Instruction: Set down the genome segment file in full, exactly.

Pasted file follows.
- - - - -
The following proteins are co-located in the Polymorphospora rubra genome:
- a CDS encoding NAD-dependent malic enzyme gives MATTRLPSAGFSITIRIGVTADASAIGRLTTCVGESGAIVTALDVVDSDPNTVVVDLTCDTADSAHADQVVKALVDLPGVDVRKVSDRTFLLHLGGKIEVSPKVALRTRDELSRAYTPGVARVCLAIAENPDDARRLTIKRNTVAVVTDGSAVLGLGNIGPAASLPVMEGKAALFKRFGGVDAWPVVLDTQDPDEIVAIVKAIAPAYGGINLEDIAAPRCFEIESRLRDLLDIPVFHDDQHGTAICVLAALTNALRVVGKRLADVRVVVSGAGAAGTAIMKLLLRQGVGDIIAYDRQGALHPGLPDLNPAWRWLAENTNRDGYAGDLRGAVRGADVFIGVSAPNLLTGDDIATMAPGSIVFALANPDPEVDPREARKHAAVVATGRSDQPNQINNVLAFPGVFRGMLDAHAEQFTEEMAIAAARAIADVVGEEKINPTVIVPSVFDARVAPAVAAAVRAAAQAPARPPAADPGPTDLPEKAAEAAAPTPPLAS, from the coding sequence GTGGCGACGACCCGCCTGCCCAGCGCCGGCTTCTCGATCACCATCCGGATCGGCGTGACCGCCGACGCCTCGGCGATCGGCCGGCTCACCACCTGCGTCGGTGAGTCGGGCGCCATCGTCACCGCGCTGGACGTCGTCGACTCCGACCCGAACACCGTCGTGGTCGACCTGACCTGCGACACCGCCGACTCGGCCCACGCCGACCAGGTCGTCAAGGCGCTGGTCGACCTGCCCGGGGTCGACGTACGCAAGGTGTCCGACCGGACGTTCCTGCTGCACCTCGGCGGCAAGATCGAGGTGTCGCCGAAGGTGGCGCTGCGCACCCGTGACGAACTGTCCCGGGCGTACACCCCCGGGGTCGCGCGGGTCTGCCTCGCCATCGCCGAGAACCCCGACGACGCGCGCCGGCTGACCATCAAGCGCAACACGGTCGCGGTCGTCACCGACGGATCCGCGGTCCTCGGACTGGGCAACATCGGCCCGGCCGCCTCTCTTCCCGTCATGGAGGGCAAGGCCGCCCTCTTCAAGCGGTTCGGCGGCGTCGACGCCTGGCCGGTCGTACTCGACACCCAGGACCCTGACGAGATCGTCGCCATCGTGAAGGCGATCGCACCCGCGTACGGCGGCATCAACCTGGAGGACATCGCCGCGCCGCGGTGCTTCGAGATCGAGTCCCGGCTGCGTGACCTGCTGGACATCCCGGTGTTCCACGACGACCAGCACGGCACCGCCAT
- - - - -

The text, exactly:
The following proteins are co-located in the Polymorphospora rubra genome:
- a CDS encoding NAD-dependent malic enzyme gives MATTRLPSAGFSITIRIGVTADASAIGRLTTCVGESGAIVTALDVVDSDPNTVVVDLTCDTADSAHADQVVKALVDLPGVDVRKVSDRTFLLHLGGKIEVSPKVALRTRDELSRAYTPGVARVCLAIAENPDDARRLTIKRNTVAVVTDGSAVLGLGNIGPAASLPVMEGKAALFKRFGGVDAWPVVLDTQDPDEIVAIVKAIAPAYGGINLEDIAAPRCFEIESRLRDLLDIPVFHDDQHGTAICVLAALTNALRVVGKRLADVRVVVSGAGAAGTAIMKLLLRQGVGDIIAYDRQGALHPGLPDLNPAWRWLAENTNRDGYAGDLRGAVRGADVFIGVSAPNLLTGDDIATMAPGSIVFALANPDPEVDPREARKHAAVVATGRSDQPNQINNVLAFPGVFRGMLDAHAEQFTEEMAIAAARAIADVVGEEKINPTVIVPSVFDARVAPAVAAAVRAAAQAPARPPAADPGPTDLPEKAAEAAAPTPPLAS, from the coding sequence GTGGCGACGACCCGCCTGCCCAGCGCCGGCTTCTCGATCACCATCCGGATCGGCGTGACCGCCGACGCCTCGGCGATCGGCCGGCTCACCACCTGCGTCGGTGAGTCGGGCGCCATCGTCACCGCGCTGGACGTCGTCGACTCCGACCCGAACACCGTCGTGGTCGACCTGACCTGCGACACCGCCGACTCGGCCCACGCCGACCAGGTCGTCAAGGCGCTGGTCGACCTGCCCGGGGTCGACGTACGCAAGGTGTCCGACCGGACGTTCCTGCTGCACCTCGGCGGCAAGATCGAGGTGTCGCCGAAGGTGGCGCTGCGCACCCGTGACGAACTGTCCCGGGCGTACACCCCCGGGGTCGCGCGGGTCTGCCTCGCCATCGCCGAGAACCCCGACGACGCGCGCCGGCTGACCATCAAGCGCAACACGGTCGCGGTCGTCACCGACGGATCCGCGGTCCTCGGACTGGGCAACATCGGCCCGGCCGCCTCTCTTCCCGTCATGGAGGGCAAGGCCGCCCTCTTCAAGCGGTTCGGCGGCGTCGACGCCTGGCCGGTCGTACTCGACACCCAGGACCCTGACGAGATCGTCGCCATCGTGAAGGCGATCGCACCCGCGTACGGCGGCATCAACCTGGAGGACATCGCCGCGCCGCGGTGCTTCGAGATCGAGTCCCGGCTGCGTGACCTGCTGGACATCCCGGTGTTCCACGACGACCAGCACGGCACCGCCAT